CWA Local 4900 tried a new approach to communicating with members after management complained about workers posting union information in their cubicles. Check out the floating leaflets (bottom right).
Fifty years ago, more than 200,000 people gathered in the nation's capital to demand civil liberty and economic opportunity for all. The march was the largest demonstration for jobs and freedom in the country's history, and it was there that Martin Luther King, Jr. delivered his celebrated "I Have a Dream" speech.
On Aug. 24, civil rights, labor and social justice organizations will be rallying once again on the National Mall to honor the historic demonstration. We will be gathering together not as a commemoration, but as a continuation and a call to action. Despite the progress America has made, we still have a long way to go to fulfill the goals of the original march.
Will you join us?
Immigration Reform Fight Moves into August Recess
After a sit-in at GOP Rep. Kevin McCarthy’s office, CWAers left signs calling on the congressman to "keep your promise."
Below: CCI member talks to GOP Rep. Tom Latham.
Immigration reform advocates aren't taking an August recess. Across the country, CWA activists and partners are flooding town halls, meeting with their members of Congress and holding rallies to support a comprehensive bill with a path to citizenship for 11 million undocumented immigrations.
Even before Congress left for its August recess, CWAers and other activists held a sit-in at Rep. Kevin McCarthy's (R-CA) office. The demonstrators stayed about four hours, then left some reminders for the congressman and his staff. Posters called on McCarthy to "keep your promise" and asked "where's our meeting." Rob England of CWA Local 9416 said more actions are planned for McCarthy's district office next week.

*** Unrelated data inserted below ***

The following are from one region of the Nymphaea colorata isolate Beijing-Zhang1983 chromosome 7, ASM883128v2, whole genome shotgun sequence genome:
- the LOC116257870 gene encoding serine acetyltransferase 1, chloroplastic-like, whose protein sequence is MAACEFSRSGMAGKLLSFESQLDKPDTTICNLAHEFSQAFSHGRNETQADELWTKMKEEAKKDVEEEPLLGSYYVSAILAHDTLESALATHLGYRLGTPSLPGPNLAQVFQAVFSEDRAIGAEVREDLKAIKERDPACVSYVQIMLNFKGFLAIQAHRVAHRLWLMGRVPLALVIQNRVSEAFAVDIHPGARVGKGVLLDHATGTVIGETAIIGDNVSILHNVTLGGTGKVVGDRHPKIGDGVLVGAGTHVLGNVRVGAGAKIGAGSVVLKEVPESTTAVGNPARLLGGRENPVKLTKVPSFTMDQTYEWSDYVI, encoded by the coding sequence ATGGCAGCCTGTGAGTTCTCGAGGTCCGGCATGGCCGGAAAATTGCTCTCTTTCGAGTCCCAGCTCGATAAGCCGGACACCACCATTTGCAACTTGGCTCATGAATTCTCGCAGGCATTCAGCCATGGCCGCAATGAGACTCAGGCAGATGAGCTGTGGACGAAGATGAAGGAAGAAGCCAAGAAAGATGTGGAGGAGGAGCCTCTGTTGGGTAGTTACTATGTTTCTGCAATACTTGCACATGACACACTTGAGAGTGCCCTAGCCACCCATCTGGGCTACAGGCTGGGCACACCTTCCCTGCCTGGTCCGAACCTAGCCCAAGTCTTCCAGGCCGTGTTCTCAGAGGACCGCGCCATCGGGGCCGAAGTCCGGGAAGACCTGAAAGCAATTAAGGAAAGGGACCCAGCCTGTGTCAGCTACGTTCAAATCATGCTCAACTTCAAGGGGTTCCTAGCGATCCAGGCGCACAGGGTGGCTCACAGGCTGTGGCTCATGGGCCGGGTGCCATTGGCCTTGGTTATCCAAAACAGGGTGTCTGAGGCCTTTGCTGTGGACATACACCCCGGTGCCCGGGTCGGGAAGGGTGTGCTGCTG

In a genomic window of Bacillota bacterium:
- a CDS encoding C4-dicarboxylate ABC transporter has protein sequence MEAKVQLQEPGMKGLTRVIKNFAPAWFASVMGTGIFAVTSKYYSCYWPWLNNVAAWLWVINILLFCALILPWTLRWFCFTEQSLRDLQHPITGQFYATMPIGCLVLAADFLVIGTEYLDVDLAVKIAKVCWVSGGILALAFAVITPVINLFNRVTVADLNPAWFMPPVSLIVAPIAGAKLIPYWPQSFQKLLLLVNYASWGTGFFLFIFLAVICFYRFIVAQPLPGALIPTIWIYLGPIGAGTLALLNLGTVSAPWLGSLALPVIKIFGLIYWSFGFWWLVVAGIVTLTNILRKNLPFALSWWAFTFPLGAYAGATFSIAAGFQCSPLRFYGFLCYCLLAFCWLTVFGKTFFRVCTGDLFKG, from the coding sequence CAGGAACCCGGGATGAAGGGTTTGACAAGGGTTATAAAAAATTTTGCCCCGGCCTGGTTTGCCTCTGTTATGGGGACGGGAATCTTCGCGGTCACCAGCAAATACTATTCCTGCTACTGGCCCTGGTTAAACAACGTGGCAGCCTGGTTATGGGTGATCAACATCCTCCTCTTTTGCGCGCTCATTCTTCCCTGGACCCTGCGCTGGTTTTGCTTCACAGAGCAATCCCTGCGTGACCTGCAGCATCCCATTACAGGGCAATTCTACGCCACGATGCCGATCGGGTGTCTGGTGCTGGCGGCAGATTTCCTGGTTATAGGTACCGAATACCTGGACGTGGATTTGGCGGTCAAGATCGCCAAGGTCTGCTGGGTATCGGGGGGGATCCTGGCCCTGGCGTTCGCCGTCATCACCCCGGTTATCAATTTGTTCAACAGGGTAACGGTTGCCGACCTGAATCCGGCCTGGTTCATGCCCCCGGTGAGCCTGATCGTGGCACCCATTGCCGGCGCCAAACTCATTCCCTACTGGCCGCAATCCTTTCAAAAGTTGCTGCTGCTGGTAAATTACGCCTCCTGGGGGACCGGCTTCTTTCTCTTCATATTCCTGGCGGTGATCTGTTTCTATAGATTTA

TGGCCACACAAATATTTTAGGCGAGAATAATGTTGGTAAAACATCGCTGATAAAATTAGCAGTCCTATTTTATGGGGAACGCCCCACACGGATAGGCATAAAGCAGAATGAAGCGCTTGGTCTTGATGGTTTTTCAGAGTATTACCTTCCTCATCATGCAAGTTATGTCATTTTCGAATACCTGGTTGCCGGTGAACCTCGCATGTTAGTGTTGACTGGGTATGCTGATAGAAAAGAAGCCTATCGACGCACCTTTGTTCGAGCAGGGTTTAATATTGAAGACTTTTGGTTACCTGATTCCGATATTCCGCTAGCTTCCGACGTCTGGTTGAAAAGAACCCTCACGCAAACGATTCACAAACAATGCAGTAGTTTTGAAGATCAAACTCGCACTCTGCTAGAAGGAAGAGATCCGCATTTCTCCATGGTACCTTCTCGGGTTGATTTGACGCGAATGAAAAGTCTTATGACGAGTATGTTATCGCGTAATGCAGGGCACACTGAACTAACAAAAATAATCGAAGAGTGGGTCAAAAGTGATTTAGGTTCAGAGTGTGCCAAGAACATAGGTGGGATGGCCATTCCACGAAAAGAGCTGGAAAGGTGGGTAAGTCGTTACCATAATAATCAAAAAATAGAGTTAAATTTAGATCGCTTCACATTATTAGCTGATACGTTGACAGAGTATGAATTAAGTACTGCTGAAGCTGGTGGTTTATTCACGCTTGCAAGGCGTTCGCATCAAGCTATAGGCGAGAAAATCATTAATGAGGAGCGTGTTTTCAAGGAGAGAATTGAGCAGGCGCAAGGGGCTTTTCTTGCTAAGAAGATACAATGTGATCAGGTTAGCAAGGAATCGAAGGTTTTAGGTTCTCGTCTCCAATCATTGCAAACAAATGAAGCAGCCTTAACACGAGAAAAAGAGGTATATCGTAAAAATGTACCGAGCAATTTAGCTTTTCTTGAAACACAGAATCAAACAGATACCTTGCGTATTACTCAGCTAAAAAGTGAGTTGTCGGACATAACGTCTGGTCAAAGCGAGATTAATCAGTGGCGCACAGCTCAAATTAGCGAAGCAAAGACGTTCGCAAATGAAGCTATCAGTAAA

Also in California, more than 150 actions are in the works targeting House Republican leaders and members, including Majority Whip McCarthy and Reps. Paul Cook, Jeff Denham, Buck McKeon, Gary Miller and Darrell Issa. At the "Countdown to Citizenship" campaign launch in Los Angeles on Tuesday, AFL-CIO's Maria Elena Durazo joined Mayor Eric Garcetti and more than 100 community organizations and leaders from the faith, labor, LGBT, student, civic engagement, business, and immigrant rights sectors to say, "Let us have a vote for immigration reform."
In Iowa, more than 50 members of Iowa Citizens for Community Improvement packed a meeting with Rep. Tom Latham (R-IA) to share their stories and demand action on the pathway to citizenship. "After I left the police force in Mexico, I was assaulted because I'd been a cop. That's no way for my family to live, in such violence," said Constantino Morales, a CCI member. "I decided to come here. Soon after, ICE came for me at work and I'm in deportation proceedings now. If I'm sent back, I will face more violence and could lose my life," he told Latham. But when asked if he supported a pathway to citizenship, Latham refused.